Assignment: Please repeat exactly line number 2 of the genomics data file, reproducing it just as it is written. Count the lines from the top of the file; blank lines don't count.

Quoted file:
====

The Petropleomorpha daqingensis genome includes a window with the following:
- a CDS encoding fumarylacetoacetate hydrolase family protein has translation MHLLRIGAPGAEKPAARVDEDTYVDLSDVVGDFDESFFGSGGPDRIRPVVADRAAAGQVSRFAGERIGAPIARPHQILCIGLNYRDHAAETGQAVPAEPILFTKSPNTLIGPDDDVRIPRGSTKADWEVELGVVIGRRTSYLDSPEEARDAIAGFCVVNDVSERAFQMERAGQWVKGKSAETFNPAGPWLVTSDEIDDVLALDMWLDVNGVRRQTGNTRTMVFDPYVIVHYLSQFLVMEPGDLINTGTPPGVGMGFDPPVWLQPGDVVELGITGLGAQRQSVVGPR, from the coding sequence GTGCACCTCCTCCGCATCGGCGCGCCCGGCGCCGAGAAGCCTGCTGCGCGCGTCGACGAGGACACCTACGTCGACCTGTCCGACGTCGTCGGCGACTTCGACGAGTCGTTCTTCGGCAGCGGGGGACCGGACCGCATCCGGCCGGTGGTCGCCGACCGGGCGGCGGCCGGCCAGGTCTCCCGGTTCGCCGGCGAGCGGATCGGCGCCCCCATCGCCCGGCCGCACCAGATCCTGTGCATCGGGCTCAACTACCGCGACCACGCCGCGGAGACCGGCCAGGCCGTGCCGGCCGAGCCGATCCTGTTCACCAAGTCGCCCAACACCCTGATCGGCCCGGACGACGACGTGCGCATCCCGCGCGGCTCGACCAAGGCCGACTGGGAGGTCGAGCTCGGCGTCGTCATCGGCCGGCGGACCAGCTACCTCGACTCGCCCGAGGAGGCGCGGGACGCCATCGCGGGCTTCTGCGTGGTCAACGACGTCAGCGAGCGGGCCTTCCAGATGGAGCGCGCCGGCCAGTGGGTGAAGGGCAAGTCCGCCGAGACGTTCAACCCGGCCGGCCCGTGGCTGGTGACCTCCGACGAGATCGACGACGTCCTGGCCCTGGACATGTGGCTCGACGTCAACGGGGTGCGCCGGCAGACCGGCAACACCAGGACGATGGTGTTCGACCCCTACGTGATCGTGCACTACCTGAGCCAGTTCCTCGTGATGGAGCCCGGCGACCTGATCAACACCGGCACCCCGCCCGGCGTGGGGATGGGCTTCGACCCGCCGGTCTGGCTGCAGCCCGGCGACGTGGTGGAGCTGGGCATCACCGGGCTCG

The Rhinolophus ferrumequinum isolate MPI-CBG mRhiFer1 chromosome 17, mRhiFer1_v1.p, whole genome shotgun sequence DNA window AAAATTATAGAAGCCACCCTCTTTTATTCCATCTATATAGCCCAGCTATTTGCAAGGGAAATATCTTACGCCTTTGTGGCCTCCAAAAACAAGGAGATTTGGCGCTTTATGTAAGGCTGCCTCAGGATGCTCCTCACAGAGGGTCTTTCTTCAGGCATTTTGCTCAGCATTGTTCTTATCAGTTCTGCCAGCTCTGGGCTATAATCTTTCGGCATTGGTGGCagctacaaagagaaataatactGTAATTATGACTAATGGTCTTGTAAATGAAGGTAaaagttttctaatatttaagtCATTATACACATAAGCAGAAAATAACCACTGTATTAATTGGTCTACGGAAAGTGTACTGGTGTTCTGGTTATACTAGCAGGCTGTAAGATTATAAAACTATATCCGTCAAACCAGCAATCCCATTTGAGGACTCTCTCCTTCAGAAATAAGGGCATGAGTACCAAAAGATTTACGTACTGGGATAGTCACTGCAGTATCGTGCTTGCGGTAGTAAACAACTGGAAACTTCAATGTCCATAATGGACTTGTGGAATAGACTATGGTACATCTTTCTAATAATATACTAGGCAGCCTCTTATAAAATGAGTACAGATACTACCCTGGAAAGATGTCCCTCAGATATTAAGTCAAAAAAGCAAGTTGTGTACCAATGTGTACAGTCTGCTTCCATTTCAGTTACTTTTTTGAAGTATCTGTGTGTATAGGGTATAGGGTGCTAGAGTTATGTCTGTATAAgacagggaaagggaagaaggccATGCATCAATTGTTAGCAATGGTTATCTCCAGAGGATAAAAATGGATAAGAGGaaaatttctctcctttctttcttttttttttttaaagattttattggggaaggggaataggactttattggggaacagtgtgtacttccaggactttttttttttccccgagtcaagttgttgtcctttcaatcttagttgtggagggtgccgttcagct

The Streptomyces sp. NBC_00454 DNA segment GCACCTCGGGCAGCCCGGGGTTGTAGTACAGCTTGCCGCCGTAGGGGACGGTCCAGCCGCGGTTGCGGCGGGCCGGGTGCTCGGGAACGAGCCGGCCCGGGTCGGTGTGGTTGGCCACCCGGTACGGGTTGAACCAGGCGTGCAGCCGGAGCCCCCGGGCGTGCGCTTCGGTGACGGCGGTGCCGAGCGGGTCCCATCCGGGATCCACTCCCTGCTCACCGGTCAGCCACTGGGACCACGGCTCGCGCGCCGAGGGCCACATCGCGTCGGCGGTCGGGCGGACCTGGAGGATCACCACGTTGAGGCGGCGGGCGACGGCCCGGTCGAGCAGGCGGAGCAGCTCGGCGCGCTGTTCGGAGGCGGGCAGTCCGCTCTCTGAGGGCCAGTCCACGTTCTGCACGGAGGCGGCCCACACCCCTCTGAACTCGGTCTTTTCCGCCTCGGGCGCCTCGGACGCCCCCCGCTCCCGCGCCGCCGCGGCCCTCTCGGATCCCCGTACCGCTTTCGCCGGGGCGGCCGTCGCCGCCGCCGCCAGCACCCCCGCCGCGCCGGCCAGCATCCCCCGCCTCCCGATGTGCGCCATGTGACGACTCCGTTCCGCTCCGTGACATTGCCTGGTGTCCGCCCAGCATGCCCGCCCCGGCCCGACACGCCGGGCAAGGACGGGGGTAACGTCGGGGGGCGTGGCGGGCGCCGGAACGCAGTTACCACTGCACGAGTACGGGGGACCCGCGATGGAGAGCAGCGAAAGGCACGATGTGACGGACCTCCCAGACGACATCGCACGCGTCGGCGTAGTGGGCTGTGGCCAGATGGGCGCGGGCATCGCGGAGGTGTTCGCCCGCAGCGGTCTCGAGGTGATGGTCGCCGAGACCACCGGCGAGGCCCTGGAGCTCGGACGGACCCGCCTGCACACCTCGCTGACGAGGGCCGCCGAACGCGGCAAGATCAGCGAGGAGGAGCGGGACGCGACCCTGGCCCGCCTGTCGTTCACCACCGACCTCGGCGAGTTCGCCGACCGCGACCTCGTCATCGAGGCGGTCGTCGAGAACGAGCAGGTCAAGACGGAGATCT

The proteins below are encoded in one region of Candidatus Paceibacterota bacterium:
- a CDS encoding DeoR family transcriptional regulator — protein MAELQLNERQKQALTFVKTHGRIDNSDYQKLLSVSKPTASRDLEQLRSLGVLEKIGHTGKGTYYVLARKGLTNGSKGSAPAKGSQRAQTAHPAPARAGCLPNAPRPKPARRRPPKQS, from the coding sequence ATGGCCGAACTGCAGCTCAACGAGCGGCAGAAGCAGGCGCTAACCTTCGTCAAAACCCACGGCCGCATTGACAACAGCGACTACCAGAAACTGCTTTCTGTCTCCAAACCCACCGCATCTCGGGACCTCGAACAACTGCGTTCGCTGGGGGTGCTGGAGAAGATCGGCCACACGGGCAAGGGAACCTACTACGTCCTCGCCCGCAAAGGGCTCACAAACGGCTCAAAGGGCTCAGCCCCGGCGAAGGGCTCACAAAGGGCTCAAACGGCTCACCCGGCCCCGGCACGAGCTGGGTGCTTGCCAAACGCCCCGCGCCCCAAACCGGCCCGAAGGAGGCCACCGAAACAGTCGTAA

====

- a CDS encoding fumarylacetoacetate hydrolase family protein has translation MHLLRIGAPGAEKPAARVDEDTYVDLSDVVGDFDESFFGSGGPDRIRPVVADRAAAGQVSRFAGERIGAPIARPHQILCIGLNYRDHAAETGQAVPAEPILFTKSPNTLIGPDDDVRIPRGSTKADWEVELGVVIGRRTSYLDSPEEARDAIAGFCVVNDVSERAFQMERAGQWVKGKSAETFNPAGPWLVTSDEIDDVLALDMWLDVNGVRRQTGNTRTMVFDPYVIVHYLSQFLVMEPGDLINTGTPPGVGMGFDPPVWLQPGDVVELGITGLGAQRQSVVGPR, from the coding sequence GTGCACCTCCTCCGCATCGGCGCGCCCGGCGCCGAGAAGCCTGCTGCGCGCGTCGACGAGGACACCTACGTCGACCTGTCCGACGTCGTCGGCGACTTCGACGAGTCGTTCTTCGGCAGCGGGGGACCGGACCGCATCCGGCCGGTGGTCGCCGACCGGGCGGCGGCCGGCCAGGTCTCCCGGTTCGCCGGCGAGCGGATCGGCGCCCCCATCGCCCGGCCGCACCAGATCCTGTGCATCGGGCTCAACTACCGCGACCACGCCGCGGAGACCGGCCAGGCCGTGCCGGCCGAGCCGATCCTGTTCACCAAGTCGCCCAACACCCTGATCGGCCCGGACGACGACGTGCGCATCCCGCGCGGCTCGACCAAGGCCGACTGGGAGGTCGAGCTCGGCGTCGTCATCGGCCGGCGGACCAGCTACCTCGACTCGCCCGAGGAGGCGCGGGACGCCATCGCGGGCTTCTGCGTGGTCAACGACGTCAGCGAGCGGGCCTTCCAGATGGAGCGCGCCGGCCAGTGGGTGAAGGGCAAGTCCGCCGAGACGTTCAACCCGGCCGGCCCGTGGCTGGTGACCTCCGACGAGATCGACGACGTCCTGGCCCTGGACATGTGGCTCGACGTCAACGGGGTGCGCCGGCAGACCGGCAACACCAGGACGATGGTGTTCGACCCCTACGTGATCGTGCACTACCTGAGCCAGTTCCTCGTGATGGAGCCCGGCGACCTGATCAACACCGGCACCCCGCCCGGCGTGGGGATGGGCTTCGACCCGCCGGTCTGGCTGCAGCCCGGCGACGTGGTGGAGCTGGGCATCACCGGGCTCG